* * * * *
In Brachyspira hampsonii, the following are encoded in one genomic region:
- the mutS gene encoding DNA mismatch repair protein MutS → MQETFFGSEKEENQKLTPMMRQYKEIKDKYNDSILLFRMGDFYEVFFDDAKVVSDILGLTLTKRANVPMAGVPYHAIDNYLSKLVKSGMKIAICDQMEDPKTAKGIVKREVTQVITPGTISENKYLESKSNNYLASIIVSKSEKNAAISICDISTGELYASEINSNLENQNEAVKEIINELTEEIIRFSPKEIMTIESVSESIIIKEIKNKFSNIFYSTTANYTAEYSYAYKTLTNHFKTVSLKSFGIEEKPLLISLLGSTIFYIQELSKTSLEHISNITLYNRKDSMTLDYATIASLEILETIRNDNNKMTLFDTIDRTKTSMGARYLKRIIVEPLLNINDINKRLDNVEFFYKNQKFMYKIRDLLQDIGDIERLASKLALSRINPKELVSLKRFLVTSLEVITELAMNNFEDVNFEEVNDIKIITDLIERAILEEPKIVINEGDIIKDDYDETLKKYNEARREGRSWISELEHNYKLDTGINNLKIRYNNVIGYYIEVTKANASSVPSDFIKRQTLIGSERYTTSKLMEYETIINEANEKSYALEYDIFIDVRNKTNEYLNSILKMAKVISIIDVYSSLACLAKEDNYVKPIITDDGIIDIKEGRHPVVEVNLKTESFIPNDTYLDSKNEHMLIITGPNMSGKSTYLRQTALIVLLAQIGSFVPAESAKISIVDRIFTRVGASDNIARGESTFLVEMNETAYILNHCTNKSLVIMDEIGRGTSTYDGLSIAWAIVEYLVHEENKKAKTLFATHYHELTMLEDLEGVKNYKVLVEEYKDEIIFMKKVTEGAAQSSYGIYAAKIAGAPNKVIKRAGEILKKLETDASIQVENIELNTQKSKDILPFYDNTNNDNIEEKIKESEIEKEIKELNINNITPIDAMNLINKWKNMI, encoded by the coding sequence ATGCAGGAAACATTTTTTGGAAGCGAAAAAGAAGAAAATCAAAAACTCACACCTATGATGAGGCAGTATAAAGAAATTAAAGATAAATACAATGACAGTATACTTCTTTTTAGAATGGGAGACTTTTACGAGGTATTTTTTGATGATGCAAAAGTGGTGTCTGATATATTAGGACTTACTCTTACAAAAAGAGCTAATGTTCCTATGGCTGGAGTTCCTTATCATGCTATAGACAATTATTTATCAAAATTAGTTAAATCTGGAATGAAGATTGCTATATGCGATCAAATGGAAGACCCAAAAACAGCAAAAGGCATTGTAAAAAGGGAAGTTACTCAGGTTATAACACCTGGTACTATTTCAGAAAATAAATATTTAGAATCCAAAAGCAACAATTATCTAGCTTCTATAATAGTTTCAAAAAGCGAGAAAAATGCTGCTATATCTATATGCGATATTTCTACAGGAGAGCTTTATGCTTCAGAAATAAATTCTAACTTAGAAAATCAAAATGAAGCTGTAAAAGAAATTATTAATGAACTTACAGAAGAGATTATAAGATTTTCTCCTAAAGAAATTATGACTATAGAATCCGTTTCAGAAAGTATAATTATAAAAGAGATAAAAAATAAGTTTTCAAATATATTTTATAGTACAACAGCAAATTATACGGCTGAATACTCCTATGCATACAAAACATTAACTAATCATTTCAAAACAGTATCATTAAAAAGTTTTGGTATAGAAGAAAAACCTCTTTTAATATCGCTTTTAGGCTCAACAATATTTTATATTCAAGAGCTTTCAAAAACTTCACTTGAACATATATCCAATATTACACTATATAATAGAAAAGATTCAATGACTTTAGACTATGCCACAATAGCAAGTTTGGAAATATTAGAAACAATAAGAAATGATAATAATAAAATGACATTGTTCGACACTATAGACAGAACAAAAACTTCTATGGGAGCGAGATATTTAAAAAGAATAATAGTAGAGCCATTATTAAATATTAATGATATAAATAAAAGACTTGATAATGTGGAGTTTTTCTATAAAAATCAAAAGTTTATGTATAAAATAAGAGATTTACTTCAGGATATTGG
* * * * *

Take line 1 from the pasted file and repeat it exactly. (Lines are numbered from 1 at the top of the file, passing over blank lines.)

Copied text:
In Brachyspira hampsonii, the following are encoded in one genomic region: